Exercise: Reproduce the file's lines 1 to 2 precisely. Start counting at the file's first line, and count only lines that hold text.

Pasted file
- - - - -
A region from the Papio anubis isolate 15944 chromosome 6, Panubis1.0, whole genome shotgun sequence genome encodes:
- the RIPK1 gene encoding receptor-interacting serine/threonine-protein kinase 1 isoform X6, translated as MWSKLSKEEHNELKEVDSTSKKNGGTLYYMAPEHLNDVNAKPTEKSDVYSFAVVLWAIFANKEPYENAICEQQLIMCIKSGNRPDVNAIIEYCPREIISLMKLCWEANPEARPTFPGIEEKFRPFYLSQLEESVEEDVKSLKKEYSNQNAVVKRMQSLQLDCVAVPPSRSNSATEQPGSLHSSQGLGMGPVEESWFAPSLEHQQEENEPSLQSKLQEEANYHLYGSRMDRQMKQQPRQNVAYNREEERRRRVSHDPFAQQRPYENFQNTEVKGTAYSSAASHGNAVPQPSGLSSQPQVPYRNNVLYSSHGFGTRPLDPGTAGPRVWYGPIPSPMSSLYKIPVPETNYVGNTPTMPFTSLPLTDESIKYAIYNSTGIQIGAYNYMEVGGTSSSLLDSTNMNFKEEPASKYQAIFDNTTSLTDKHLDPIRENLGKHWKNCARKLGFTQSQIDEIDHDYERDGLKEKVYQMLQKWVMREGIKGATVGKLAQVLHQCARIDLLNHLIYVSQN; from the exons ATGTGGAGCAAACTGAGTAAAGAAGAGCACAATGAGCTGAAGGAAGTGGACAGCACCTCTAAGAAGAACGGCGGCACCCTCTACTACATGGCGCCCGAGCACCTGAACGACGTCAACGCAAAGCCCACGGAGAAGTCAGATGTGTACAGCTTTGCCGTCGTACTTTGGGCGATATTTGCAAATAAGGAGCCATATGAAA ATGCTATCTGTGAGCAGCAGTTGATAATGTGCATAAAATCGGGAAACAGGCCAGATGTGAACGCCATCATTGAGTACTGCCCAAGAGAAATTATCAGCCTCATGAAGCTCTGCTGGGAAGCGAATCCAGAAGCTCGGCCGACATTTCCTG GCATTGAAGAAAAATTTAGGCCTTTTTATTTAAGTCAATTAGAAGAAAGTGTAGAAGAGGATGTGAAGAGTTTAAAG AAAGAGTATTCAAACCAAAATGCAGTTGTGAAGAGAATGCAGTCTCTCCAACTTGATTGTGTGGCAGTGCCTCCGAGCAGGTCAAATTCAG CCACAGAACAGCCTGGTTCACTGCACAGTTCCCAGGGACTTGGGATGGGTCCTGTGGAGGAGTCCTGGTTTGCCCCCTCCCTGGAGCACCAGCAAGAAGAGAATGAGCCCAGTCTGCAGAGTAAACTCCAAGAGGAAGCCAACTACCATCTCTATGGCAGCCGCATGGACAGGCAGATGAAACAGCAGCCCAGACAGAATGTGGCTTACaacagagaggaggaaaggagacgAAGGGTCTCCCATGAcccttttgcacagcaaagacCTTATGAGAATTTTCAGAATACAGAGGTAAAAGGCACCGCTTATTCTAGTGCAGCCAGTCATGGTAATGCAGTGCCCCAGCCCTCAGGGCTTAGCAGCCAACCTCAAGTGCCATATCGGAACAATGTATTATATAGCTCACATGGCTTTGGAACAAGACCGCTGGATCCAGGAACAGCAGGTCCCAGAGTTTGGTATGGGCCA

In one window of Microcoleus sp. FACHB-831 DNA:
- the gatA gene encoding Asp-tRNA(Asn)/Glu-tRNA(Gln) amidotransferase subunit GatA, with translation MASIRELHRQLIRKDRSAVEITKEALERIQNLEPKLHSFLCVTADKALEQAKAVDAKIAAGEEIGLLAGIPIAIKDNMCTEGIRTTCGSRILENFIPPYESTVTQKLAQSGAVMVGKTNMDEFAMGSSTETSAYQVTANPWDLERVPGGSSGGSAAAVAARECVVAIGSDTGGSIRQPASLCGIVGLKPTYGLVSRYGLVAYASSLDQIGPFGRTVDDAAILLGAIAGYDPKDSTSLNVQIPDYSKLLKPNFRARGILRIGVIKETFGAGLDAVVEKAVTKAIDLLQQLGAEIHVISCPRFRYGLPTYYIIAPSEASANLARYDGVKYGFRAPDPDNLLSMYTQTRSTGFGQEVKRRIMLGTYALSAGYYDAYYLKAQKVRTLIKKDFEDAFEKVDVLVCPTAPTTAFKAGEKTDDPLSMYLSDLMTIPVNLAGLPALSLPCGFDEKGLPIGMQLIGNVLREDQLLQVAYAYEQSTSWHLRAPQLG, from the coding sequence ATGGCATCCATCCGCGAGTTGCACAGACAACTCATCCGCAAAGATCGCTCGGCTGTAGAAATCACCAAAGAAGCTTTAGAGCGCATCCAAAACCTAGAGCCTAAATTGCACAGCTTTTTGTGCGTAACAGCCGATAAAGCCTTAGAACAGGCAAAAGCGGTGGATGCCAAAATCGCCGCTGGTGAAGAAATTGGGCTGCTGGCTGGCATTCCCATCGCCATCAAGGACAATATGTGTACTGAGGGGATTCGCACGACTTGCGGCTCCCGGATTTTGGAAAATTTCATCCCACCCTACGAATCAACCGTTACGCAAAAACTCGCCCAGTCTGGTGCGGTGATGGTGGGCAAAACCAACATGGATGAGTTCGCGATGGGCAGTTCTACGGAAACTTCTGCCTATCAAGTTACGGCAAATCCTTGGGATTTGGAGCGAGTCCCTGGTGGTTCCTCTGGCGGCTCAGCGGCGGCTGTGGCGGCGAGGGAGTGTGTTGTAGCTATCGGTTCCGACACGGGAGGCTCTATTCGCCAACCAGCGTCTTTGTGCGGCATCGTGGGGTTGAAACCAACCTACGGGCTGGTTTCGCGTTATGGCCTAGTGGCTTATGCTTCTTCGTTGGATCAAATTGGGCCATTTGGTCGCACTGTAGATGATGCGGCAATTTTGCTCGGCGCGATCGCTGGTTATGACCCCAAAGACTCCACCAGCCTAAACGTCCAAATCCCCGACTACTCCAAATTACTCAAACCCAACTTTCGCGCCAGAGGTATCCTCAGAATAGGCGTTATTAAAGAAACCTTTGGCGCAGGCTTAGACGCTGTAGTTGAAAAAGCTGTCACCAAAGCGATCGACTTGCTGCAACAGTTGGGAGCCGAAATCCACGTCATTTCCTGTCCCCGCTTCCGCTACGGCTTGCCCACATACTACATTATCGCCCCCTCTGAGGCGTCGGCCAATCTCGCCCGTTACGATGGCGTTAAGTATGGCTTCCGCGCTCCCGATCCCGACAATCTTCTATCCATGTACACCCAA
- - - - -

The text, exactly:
A region from the Papio anubis isolate 15944 chromosome 6, Panubis1.0, whole genome shotgun sequence genome encodes:
- the RIPK1 gene encoding receptor-interacting serine/threonine-protein kinase 1 isoform X6, translated as MWSKLSKEEHNELKEVDSTSKKNGGTLYYMAPEHLNDVNAKPTEKSDVYSFAVVLWAIFANKEPYENAICEQQLIMCIKSGNRPDVNAIIEYCPREIISLMKLCWEANPEARPTFPGIEEKFRPFYLSQLEESVEEDVKSLKKEYSNQNAVVKRMQSLQLDCVAVPPSRSNSATEQPGSLHSSQGLGMGPVEESWFAPSLEHQQEENEPSLQSKLQEEANYHLYGSRMDRQMKQQPRQNVAYNREEERRRRVSHDPFAQQRPYENFQNTEVKGTAYSSAASHGNAVPQPSGLSSQPQVPYRNNVLYSSHGFGTRPLDPGTAGPRVWYGPIPSPMSSLYKIPVPETNYVGNTPTMPFTSLPLTDESIKYAIYNSTGIQIGAYNYMEVGGTSSSLLDSTNMNFKEEPASKYQAIFDNTTSLTDKHLDPIRENLGKHWKNCARKLGFTQSQIDEIDHDYERDGLKEKVYQMLQKWVMREGIKGATVGKLAQVLHQCARIDLLNHLIYVSQN; from the exons ATGTGGAGCAAACTGAGTAAAGAAGAGCACAATGAGCTGAAGGAAGTGGACAGCACCTCTAAGAAGAACGGCGGCACCCTCTACTACATGGCGCCCGAGCACCTGAACGACGTCAACGCAAAGCCCACGGAGAAGTCAGATGTGTACAGCTTTGCCGTCGTACTTTGGGCGATATTTGCAAATAAGGAGCCATATGAAA ATGCTATCTGTGAGCAGCAGTTGATAATGTGCATAAAATCGGGAAACAGGCCAGATGTGAACGCCATCATTGAGTACTGCCCAAGAGAAATTATCAGCCTCATGAAGCTCTGCTGGGAAGCGAATCCAGAAGCTCGGCCGACATTTCCTG GCATTGAAGAAAAATTTAGGCCTTTTTATTTAAGTCAATTAGAAGAAAGTGTAGAAGAGGATGTGAAGAGTTTAAAG AAAGAGTATTCAAACCAAAATGCAGTTGTGAAGAGAATGCAGTCTCTCCAACTTGATTGTGTGGCAGTGCCTCCGAGCAGGTCAAATTCAG CCACAGAACAGCCTGGTTCACTGCACAGTTCCCAGGGACTTGGGATGGGTCCTGTGGAGGAGTCCTGGTTTGCCCCCTCCCTGGAGCACCAGCAAGAAGAGAATGAGCCCAGTCTGCAGAGTAAACTCCAAGAGGAAGCCAACTACCATCTCTATGGCAGCCGCATGGACAGGCAGATGAAACAGCAGCCCAGACAGAATGTGGCTTACaacagagaggaggaaaggagacgAAGGGTCTCCCATGAcccttttgcacagcaaagacCTTATGAGAATTTTCAGAATACAGAGGTAAAAGGCACCGCTTATTCTAGTGCAGCCAGTCATGGTAATGCAGTGCCCCAGCCCTCAGGGCTTAGCAGCCAACCTCAAGTGCCATATCGGAACAATGTATTATATAGCTCACATGGCTTTGGAACAAGACCGCTGGATCCAGGAACAGCAGGTCCCAGAGTTTGGTATGGGCCA